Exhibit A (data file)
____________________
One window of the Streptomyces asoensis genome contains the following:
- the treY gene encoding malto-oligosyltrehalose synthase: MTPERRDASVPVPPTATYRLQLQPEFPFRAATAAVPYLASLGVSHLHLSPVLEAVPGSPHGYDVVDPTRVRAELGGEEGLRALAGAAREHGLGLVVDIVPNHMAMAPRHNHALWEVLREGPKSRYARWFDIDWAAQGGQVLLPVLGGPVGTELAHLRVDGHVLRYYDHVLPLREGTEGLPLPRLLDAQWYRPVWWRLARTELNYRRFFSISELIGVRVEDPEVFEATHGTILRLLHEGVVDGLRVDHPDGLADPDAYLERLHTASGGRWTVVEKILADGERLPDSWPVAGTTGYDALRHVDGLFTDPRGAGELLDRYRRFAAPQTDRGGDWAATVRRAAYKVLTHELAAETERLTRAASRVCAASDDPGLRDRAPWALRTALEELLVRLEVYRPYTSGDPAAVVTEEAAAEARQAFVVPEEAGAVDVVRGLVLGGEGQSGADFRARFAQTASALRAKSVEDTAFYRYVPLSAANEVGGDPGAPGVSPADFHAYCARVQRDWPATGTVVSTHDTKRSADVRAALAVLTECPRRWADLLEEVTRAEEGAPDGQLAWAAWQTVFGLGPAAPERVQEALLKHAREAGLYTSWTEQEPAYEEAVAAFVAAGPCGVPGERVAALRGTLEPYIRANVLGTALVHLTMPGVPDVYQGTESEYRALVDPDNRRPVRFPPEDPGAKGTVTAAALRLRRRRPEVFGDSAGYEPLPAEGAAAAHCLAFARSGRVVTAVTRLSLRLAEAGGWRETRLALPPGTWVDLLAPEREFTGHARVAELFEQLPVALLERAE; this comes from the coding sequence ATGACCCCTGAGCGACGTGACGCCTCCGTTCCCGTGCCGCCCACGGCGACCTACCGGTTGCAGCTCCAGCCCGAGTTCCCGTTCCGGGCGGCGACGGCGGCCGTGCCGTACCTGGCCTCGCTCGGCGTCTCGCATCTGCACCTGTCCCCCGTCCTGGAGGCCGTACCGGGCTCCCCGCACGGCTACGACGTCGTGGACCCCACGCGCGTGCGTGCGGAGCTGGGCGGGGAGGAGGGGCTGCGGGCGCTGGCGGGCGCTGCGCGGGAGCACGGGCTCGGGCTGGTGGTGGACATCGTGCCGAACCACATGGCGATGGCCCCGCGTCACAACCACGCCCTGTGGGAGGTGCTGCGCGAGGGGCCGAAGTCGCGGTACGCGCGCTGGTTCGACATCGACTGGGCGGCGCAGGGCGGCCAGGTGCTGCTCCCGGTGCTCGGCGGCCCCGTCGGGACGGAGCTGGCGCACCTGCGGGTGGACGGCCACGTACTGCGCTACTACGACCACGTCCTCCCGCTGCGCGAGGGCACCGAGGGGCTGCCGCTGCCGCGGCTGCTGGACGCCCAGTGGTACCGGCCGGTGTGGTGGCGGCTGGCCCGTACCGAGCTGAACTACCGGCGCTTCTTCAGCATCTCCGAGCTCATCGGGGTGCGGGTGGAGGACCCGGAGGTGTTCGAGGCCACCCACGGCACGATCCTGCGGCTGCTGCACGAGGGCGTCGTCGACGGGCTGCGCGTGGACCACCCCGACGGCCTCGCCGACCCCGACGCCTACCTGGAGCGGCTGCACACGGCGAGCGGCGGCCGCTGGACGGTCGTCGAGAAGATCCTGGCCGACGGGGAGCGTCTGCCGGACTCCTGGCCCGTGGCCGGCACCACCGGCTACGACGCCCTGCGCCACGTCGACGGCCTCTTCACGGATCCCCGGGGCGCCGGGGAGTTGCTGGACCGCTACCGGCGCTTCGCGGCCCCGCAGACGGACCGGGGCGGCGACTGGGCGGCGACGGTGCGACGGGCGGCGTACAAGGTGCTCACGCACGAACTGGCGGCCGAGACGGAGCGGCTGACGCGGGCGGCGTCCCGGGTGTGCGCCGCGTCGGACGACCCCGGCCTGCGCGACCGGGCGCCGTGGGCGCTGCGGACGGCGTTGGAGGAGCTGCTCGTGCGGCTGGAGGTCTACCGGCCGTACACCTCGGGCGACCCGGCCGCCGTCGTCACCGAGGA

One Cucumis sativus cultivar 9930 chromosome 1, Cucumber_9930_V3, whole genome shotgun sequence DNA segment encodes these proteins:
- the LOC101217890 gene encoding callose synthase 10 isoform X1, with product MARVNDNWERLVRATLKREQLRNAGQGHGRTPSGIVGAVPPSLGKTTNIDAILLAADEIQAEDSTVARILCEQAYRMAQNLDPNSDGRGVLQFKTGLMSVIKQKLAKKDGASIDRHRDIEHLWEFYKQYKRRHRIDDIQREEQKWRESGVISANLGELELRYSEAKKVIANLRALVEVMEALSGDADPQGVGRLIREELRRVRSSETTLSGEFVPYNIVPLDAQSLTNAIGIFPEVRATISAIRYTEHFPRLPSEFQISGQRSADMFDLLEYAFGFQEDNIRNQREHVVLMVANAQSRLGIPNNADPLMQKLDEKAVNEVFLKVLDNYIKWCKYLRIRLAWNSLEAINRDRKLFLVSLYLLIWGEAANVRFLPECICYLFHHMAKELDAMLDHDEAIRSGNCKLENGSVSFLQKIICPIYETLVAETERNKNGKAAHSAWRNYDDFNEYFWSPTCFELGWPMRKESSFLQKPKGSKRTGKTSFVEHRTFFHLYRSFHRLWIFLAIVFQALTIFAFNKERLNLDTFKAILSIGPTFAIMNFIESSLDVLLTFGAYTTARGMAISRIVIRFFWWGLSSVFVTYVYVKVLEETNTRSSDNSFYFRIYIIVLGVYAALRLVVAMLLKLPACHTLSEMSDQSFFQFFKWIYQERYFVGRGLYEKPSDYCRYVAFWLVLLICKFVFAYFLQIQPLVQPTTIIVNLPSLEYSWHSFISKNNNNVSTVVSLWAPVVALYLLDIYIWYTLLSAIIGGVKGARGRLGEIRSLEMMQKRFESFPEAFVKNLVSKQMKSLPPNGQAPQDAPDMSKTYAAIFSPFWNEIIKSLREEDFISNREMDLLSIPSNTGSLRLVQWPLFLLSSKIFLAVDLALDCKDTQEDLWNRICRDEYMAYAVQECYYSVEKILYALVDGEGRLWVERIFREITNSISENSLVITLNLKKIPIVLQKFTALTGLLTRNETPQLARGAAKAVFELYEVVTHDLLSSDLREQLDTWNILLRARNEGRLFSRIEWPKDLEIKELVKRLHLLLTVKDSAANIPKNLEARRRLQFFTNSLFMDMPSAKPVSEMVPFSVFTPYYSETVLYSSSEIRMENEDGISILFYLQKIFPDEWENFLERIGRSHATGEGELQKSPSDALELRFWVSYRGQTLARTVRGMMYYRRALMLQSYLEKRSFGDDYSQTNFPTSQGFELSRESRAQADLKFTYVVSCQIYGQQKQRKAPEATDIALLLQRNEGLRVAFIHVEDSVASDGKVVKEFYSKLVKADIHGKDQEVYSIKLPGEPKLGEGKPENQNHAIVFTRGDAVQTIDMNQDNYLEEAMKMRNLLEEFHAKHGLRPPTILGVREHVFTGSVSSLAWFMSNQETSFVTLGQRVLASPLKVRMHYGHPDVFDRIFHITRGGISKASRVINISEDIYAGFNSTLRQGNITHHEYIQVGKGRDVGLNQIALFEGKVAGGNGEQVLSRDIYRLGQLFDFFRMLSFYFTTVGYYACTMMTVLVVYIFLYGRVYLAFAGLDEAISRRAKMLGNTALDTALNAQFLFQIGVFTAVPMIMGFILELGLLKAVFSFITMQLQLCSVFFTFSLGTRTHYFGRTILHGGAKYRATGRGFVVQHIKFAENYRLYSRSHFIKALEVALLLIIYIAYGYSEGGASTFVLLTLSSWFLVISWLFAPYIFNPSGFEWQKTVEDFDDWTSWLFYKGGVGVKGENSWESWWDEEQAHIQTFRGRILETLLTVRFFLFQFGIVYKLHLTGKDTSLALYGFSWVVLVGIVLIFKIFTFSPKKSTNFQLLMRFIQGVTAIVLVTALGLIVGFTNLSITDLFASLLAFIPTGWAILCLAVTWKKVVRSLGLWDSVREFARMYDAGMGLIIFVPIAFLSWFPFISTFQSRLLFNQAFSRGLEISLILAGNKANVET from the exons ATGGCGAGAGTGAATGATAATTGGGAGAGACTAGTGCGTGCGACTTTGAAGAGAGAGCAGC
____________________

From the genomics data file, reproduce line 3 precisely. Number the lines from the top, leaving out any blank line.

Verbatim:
One Cucumis sativus cultivar 9930 chromosome 1, Cucumber_9930_V3, whole genome shotgun sequence DNA segment encodes these proteins: